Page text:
- Associated Press - Friday, June 26, 2015

NEW YORK (AP) - There are some things that are easy in New York City - ordering groceries and packages delivered, or getting car service at the touch of an app. There are also some things that are not - like driving around on the city’s clogged streets, where delivery trucks, for-hire cars, taxis, buses and bicycles are all jostling for space.

Experts keeping an eye on the city’s traffic and transit say some of the conveniences many New Yorkers take for granted to live their daily lives are coming with a cost - more street congestion.

Trucks making their deliveries, buses taking on and disgorging passengers, thousands of for-hire cars joining the ranks of the city’s taxis, as well as traffic lanes dedicated to buses or bicycles and closed to cars means getting anywhere can be an exercise in frustration. According to the city’s Department of Transportation, average Manhattan traffic speeds declined from 9.35 mph to 8.51 mph between 2010 and 2014.

“The streets of New York are filled with people who are trying to get someplace,” said Mitchell Moss, director of the Rudin Center for Transportation at New York University. “The problem is the capacity has been shrinking as the demand has been growing.”

The Associated Press looked at traffic congestion and gridlock around the country as part of a project on the nation’s infrastructure, finding that the problem is spreading beyond urban centers to medium-sized cities and the suburbs and is likely to get worse over coming decades without interventions and planning.

The number of commuters coming into New York City each day by car has actually declined over the last decade, transit experts said. But other demands have picked up.

There “seems to be sort of an insatiable demand for more rapid and frequent deliveries, people want that, they expect that from online services,” said Richard Barone, director of transportation programs for the Regional Plan Association. That means trucks parked and sometimes double-parked on city streets, from early morning until well into the evening.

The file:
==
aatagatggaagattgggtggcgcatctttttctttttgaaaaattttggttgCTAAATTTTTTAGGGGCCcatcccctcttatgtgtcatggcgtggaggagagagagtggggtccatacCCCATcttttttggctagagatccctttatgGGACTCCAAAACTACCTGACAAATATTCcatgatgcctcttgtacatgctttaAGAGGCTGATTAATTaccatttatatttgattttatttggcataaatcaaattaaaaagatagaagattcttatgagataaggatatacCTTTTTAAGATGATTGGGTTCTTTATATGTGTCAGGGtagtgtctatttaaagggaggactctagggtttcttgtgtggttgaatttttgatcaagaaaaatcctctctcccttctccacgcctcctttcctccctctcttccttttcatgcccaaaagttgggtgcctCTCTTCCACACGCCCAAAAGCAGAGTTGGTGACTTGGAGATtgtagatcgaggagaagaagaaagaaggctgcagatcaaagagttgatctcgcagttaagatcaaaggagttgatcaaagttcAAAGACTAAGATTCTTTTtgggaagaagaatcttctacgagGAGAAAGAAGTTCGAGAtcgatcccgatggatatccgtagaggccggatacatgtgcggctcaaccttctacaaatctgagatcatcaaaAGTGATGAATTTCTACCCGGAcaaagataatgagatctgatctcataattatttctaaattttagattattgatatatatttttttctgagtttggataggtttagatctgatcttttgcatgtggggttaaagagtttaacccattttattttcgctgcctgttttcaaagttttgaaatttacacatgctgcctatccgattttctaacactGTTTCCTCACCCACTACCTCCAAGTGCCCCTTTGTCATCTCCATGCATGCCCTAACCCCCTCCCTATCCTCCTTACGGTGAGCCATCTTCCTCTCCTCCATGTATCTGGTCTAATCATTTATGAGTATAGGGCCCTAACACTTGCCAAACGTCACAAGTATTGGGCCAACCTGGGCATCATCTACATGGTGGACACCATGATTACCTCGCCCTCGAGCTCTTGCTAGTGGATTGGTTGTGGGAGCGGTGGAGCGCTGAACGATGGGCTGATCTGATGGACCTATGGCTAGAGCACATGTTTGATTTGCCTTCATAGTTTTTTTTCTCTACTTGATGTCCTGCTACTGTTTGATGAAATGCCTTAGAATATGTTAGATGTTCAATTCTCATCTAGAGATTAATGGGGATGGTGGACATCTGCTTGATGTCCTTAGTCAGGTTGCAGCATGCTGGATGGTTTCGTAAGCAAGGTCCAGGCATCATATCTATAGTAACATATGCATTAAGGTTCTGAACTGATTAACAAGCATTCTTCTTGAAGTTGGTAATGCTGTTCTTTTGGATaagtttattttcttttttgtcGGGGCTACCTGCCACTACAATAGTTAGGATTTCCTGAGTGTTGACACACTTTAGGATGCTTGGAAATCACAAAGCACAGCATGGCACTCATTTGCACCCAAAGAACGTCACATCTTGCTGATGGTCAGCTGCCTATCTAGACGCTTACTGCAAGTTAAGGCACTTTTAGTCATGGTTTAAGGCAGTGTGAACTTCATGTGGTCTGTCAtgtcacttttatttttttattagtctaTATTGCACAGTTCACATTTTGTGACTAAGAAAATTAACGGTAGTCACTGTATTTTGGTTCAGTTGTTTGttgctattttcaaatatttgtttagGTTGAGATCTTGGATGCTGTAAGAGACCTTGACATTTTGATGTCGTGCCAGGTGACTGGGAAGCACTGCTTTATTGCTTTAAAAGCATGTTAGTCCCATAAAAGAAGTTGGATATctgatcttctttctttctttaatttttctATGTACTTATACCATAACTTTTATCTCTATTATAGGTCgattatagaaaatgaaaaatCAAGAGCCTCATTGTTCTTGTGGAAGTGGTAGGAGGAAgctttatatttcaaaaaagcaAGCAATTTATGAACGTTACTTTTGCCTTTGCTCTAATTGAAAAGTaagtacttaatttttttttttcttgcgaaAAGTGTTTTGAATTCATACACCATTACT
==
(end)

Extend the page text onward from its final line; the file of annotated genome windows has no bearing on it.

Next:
There are steps the city can take, said Sarah Kaufman, assistant director for technology at the Rudin Center. She pointed to a city program that encourages businesses in midtown and lower Manhattan to shift when they get deliveries to off-hours.

“A restaurant in midtown doesn’t need its new shipment of linens in the middle of the day,” she said.

There’s also been huge growth in the for-hire car industry in recent years, with 25,000 vehicles being added since 2011, according to the city DOT.

The increased use of these app-based car ride services “is in some cases taking people away from taxis, taking people away from buses, from subways, so we have more congestion,” said Sam Schwartz, a transportation engineer who spent years with the DOT and is among the main proponents of a congestion-pricing plan that would put tolls for all cars that cross 60th Street in Manhattan and the free bridges spanning the East River.

That’s because in contrast to commuters, who come into the city and then park at their destination, hired cars and taxis are constantly in motion and adding to the traffic pressure.

If the hired car industry is allowed “to grow unchecked, it will grow to the point where we will slow down and all we’ll be providing will be seating for people in midtown Manhattan,” he said.

Legislation has been introduced in the City Council to limit for-hire expansion for at least a year while traffic congestion is studied. A council committee will review it on Monday.

Of course, New York City will always be a busy place, Barone said.

“Congestion and traffic is considered sort of a barometer of success … up to a point, it’s a good thing,” he said. “But obviously you reach a tipping point where congestion affects your ability to get people to work in a reasonable amount of time and obviously impacts the cost of moving goods in the region.”

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